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Eastern Europe and Economic Reform

I frequently call attention to my “anti-convergence club” because it shows – using decades of data – that you get more prosperity in nations with more economic liberty.

And that’s true everyplace in the world.

Including in Eastern Europe, as we can see from this comparison of pro-market reform nations (the dark blue line) and countries with more government (the light green line).

The chart comes from a new report, A World in Flux: Toward a New European Architecture, published by the Aspen Institute.

To be more specific, it comes from a chapter, authored by Dan Negrea, Joseph Lemoine, and Yomna Gaafar, that compares the nations in the region that done the most pro-market reforms with the ones that have lagged behind.

Here’s an excerpt.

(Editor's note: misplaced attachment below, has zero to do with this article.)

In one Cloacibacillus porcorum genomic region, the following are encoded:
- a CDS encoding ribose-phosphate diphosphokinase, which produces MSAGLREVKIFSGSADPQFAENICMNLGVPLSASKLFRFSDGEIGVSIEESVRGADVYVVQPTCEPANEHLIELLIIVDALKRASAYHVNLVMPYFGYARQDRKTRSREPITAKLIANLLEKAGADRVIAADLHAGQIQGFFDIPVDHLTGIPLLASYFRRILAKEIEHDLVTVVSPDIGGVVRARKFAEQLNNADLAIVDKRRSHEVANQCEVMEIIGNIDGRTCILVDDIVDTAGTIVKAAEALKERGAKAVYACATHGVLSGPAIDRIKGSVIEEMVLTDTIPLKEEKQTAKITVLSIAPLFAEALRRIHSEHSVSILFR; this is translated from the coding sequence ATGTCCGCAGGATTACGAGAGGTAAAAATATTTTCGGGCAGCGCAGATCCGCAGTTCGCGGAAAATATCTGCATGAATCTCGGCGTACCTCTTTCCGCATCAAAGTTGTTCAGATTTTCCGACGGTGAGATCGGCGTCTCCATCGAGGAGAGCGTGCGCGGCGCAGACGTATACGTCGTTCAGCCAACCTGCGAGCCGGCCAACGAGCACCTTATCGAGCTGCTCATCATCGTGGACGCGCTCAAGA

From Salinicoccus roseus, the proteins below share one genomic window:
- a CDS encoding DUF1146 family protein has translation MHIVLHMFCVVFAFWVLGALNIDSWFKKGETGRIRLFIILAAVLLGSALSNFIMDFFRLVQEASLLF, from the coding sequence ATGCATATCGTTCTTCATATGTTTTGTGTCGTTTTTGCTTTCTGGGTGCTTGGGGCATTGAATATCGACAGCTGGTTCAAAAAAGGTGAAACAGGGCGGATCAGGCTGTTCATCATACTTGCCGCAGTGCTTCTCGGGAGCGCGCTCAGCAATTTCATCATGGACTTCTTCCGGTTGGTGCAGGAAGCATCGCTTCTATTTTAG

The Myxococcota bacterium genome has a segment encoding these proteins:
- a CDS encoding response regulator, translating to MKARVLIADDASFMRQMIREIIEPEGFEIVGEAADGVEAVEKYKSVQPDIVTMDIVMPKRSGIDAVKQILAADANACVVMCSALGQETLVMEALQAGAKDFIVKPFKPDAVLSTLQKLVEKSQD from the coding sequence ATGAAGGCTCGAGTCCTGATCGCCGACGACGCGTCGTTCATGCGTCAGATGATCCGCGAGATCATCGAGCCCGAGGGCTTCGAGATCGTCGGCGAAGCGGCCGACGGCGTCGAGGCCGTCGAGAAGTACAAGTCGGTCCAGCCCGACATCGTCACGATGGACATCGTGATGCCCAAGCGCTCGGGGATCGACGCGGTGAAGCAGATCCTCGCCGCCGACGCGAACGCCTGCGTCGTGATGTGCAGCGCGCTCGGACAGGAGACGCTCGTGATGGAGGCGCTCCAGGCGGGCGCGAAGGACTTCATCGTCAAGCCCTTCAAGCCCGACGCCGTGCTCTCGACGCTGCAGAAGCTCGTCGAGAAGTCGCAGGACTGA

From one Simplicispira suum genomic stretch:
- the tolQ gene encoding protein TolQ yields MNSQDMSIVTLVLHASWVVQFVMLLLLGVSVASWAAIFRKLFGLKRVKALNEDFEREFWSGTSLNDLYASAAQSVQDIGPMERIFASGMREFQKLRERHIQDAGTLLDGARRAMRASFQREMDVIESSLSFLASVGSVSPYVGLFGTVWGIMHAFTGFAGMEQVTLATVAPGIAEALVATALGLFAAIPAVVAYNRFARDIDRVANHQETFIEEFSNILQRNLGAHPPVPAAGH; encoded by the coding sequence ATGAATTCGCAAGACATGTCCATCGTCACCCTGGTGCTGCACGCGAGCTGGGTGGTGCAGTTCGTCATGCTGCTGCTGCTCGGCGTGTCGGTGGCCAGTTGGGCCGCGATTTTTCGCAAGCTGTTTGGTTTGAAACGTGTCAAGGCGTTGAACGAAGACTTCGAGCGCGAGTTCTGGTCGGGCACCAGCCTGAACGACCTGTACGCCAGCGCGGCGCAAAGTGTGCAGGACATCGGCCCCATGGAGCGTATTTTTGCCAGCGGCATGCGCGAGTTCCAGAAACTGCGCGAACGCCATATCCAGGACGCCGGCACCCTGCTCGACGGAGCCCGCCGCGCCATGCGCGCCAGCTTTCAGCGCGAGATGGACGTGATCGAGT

Eastern European countries…were at a comparable development level at the time of the democratic revolutions that swept Eastern Europe in the late 80s and early 90s. But by 2021 the group was no longer homogenous: they had different levels of freedom, and some had experienced robust prosperity while others had stagnated at a middle-income level. …we show that the countries that experienced more political, economic, and legal freedoms enjoy greater prosperity. Conversely, those which progressed less on the path of freedom are also less prosperous. …We first selected from among Europe’s formerly Communist countries a group with a comparable level of economic development in 1996, the first year with World Bank data for all post-Communist countries. …We then ranked these countries by their progress towards greater freedom by 2021 using the Atlantic Council’s Freedom Index. …We then created two groups. Group 1 includes all countries in the select group that are in the “free” category of this index. Group 2 includes all the other countries in our select group. Next, for countries in both groups, we compared their GDP per capita levels in 1996 and 2021, and calculated GDP growth multiples for each country and for both groups.